Yesterday I read an article called What to do in a Terrorist Attack in your Neighborhood on a website called RealEstateAgent.com. I thought why would this be relevant to me? I live in a country where the only terrorism attack I can remember is when French agents sunk the Rainbow Warrior in New Zealand 33 years ago. Yes it was a shock, but it didn’t affect us other than the shock horror of a sovereign nation committing an attack on our soil, so to speak.
Then I took the analogy of an earthquake and even events like gang or other street violence and regrettably we have had our share of those and the stories remain.
This brings me back again to the topic of neighbors, which I have now raised in a number of these blogs. The article points out to get to know your neighbors. In many cities the hedges and fences grow taller and we are less in touch with the people around us.
There are lots of websites and mobile apps where you can can check crime statistics right down to city blocks or mesh blocks. If you want to know more about these, follow this blog and I will write about them with links in coming episodes.
Yesterday I was in a taxi on my way to Float Culture to get some relief for my back. If sensory deprivation and alternative ways of healing injuries and dealing with stress are of interest to you, bookmark my personal blog where I will be writing about this. For at least a few hours I went from pain at 7/10 to almost none.
The taxi driver told me proudly that he had finally bought a home after renting for 30 years. He had been an immigrant in the health sector and had eventually saved enough to buy and was able to meet the mortgage payments by having his adult children move into his 4 bedroom home and help with the repayments and only had to work 6 hours a day in the cab to meet his living costs along with his wife who was also working. He loved his neighborhood in West Auckland.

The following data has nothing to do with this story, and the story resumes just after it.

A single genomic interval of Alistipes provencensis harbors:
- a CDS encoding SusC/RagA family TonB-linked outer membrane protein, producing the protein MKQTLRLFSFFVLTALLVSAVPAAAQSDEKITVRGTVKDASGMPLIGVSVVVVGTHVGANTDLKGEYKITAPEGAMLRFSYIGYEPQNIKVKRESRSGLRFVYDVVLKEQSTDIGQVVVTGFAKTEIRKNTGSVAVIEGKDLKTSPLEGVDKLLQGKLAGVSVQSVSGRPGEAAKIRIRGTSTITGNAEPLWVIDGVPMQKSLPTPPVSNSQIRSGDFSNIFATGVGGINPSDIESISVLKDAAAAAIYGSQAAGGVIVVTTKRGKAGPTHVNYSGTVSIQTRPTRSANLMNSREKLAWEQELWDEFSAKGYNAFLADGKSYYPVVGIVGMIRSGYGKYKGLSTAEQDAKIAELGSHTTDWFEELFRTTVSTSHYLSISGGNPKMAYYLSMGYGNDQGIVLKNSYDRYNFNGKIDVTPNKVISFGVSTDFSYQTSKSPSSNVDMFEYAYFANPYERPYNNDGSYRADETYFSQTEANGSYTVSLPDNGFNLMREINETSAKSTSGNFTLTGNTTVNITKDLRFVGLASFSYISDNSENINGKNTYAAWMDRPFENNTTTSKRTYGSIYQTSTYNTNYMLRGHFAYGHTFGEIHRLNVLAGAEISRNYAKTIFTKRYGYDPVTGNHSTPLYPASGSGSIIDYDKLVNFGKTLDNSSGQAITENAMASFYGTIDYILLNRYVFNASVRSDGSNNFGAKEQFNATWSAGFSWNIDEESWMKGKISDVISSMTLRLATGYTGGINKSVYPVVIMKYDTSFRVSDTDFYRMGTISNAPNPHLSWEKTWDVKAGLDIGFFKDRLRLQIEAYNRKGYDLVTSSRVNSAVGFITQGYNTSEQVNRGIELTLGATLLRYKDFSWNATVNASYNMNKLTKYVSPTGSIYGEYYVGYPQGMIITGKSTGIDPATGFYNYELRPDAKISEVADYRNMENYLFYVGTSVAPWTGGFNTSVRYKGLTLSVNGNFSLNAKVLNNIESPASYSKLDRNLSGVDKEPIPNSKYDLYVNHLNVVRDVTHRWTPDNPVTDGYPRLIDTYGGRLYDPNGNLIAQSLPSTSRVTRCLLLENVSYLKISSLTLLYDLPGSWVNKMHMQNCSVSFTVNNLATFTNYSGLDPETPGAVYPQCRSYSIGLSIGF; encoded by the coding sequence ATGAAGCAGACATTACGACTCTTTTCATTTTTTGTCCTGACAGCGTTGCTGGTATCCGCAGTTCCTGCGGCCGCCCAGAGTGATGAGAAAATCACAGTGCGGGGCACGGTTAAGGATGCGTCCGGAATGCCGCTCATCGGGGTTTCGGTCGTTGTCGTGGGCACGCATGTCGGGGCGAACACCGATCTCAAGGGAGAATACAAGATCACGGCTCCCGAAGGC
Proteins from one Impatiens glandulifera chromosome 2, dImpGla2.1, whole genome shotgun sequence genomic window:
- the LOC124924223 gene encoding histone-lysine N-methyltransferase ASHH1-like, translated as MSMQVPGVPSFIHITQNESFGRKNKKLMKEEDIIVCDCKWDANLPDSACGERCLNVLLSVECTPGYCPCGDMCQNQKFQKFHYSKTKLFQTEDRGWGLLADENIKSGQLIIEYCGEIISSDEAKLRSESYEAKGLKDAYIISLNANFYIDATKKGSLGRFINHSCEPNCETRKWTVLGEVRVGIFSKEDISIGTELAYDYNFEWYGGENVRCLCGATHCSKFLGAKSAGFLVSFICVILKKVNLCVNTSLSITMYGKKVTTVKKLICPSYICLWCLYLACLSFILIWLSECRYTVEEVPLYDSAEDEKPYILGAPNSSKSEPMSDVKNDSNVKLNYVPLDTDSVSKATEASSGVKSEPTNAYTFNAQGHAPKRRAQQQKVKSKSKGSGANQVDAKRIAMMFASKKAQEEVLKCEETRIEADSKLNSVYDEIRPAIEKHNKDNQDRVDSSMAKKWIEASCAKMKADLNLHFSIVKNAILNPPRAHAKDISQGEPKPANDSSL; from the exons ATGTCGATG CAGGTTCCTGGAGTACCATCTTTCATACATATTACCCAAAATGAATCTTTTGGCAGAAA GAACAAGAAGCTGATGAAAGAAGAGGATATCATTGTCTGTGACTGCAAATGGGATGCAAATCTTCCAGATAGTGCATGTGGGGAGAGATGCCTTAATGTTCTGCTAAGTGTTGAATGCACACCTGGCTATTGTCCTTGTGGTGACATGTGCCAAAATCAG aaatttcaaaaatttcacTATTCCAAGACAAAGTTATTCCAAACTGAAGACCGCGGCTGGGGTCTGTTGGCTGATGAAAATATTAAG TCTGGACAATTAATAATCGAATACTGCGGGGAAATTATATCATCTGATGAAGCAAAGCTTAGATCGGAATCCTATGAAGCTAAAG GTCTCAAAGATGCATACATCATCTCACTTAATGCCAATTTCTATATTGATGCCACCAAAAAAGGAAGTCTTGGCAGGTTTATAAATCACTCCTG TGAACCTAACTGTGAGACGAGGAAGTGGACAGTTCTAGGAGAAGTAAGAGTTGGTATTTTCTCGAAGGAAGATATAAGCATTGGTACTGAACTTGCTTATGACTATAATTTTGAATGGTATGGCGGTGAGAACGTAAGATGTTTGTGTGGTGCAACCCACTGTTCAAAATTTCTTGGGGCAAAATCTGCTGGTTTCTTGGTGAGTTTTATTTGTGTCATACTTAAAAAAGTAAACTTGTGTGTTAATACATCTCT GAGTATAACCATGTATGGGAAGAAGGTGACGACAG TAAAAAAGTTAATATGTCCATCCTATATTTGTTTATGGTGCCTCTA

I mention the region because parts of it have a poor reputation including where I had my first home. But other parts where I have also lived were fantastic neighborhoods with great people. The key is to do your research and this comes back to talking to your potential neighbors and finding out if you are going to like them, or at least get on with them.
I’ve said it before. We like to live in places where the people are like us and that’s what our neighbors want too. There is other simple advice in the article that is worth reading too, about being prepared for emergencies.
Throughout the world we have experienced earthquakes, floods, horrific storms, tsunami and more. Being prepared means having emergency kits but it also means knowing you will have the kind of neighbor and be the kind of neighbour that checks on those around you.
I strongly recommend meeting and talking to the people that live on either side of the property you are thinking of buying. You can have bad neighbors in a good area and great neighbors in a not so great area. It’s something you want to know about before you buy.
Don’t forget, you can follow this blog or receive it by email if you want to know about how to find out more about a neighborhood before you even consider going to look at houses to buy (or rent).
I’ve just written a new eBook. It will be on Amazon in a few weeks time for around US$38. But as one of my valued readers, you can get it for free here. That’s good value for money isn’t it? Don’t tell anyone.